Quotation by Dorothy L. Sayers

Fantasy works inwards upon its author, blurring the boundary between the visioned and the actual, and associating itself ever more closely with the Ego, so that the child who has fantasied himself a murderer ends by becoming a Loeb or a Leopold. The creative Imagination works outwards, steadily increasing the gap between the visioned and the actual, till this becomes the great gulf fixed between art and nature. Few writers of crime-stories become murderers—if any do, it is not the result of identifying themselves with their murderous heroes.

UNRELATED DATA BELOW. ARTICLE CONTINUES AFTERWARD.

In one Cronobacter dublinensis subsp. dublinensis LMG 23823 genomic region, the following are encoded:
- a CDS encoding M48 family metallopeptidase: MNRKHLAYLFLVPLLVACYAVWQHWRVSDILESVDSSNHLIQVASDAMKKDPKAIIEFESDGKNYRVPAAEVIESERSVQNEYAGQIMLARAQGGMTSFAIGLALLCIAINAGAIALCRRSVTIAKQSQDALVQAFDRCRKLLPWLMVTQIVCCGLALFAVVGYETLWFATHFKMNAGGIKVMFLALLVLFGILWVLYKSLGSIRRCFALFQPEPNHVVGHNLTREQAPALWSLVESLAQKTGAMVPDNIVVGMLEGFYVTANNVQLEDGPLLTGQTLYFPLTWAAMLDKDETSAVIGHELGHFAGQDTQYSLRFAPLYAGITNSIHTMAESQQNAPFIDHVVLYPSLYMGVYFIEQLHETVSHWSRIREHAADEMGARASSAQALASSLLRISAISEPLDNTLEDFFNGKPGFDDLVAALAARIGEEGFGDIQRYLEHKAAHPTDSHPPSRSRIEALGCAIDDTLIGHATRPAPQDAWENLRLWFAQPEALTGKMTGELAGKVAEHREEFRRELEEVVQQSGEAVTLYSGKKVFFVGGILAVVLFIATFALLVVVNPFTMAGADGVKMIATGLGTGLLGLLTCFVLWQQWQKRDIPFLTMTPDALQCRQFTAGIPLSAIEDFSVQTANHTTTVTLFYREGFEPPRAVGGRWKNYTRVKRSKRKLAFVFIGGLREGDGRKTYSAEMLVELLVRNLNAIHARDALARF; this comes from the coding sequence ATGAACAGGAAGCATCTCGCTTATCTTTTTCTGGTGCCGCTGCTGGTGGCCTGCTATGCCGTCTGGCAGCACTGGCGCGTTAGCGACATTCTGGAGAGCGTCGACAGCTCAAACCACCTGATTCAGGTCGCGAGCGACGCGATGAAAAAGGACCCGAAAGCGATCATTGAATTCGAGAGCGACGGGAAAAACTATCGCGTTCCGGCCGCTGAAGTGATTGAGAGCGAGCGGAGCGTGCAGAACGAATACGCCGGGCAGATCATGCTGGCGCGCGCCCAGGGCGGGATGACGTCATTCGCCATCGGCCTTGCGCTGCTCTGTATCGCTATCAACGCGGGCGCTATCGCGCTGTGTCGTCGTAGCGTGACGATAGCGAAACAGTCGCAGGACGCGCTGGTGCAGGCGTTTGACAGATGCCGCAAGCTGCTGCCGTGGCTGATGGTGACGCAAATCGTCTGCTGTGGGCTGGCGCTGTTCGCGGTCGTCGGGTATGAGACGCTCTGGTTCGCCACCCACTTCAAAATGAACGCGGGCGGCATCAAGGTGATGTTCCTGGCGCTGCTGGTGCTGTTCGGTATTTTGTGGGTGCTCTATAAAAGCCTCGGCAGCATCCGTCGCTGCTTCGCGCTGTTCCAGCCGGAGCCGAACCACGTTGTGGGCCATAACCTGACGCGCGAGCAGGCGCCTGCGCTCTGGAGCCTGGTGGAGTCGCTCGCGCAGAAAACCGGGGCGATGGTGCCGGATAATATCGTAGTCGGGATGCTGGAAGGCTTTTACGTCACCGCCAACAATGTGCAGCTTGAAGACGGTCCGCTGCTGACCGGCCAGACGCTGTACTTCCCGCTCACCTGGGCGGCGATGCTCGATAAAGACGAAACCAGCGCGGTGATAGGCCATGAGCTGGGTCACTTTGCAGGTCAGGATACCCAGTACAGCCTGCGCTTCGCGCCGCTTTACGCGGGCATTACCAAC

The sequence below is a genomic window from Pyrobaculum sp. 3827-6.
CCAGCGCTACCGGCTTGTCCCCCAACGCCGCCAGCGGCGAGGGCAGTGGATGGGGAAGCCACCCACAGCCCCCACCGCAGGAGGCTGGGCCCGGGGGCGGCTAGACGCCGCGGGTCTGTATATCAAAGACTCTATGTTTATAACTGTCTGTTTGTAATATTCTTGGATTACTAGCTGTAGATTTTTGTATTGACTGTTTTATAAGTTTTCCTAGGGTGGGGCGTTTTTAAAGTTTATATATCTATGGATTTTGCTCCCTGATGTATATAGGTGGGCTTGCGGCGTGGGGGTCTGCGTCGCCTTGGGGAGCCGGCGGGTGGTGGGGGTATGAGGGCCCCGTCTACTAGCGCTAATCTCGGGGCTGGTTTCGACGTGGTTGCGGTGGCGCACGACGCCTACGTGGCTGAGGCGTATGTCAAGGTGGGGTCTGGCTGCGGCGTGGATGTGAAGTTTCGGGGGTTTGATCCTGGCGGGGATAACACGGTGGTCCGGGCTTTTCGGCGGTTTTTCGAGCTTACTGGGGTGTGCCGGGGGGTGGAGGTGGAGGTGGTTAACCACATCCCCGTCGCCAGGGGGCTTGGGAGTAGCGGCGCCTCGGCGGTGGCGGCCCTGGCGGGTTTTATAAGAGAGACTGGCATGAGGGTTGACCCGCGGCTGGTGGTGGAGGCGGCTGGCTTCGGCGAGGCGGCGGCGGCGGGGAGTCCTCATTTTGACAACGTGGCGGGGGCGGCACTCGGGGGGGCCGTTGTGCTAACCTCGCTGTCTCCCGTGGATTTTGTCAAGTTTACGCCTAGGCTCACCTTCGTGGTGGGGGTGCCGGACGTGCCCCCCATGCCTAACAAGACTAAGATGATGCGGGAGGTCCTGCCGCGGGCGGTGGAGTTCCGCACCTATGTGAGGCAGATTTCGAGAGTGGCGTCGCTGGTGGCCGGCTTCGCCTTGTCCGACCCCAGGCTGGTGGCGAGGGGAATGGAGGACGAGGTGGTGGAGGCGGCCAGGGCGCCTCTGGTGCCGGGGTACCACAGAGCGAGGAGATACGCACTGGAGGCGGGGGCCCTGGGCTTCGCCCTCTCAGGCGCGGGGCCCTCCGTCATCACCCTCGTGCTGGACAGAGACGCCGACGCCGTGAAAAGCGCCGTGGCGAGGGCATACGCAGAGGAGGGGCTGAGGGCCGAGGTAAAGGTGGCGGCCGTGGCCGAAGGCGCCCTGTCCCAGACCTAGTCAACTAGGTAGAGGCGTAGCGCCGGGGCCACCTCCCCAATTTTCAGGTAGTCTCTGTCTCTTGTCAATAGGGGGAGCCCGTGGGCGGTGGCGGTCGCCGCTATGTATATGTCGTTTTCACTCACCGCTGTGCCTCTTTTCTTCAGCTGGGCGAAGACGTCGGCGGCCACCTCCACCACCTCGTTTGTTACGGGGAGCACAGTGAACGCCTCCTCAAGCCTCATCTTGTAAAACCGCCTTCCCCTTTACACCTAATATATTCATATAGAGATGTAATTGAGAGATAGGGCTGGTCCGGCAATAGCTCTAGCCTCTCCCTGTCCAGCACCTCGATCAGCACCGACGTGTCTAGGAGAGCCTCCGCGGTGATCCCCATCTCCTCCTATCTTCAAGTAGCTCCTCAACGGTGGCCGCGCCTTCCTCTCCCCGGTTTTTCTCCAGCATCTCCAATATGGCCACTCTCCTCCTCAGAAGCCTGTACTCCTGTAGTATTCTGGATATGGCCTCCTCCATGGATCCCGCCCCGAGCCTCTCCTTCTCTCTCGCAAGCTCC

Dorothy L. Sayers (1893–1957), British theologian, mystery writer. The Mind of the Maker, ch. 9, Harcourt (1941).
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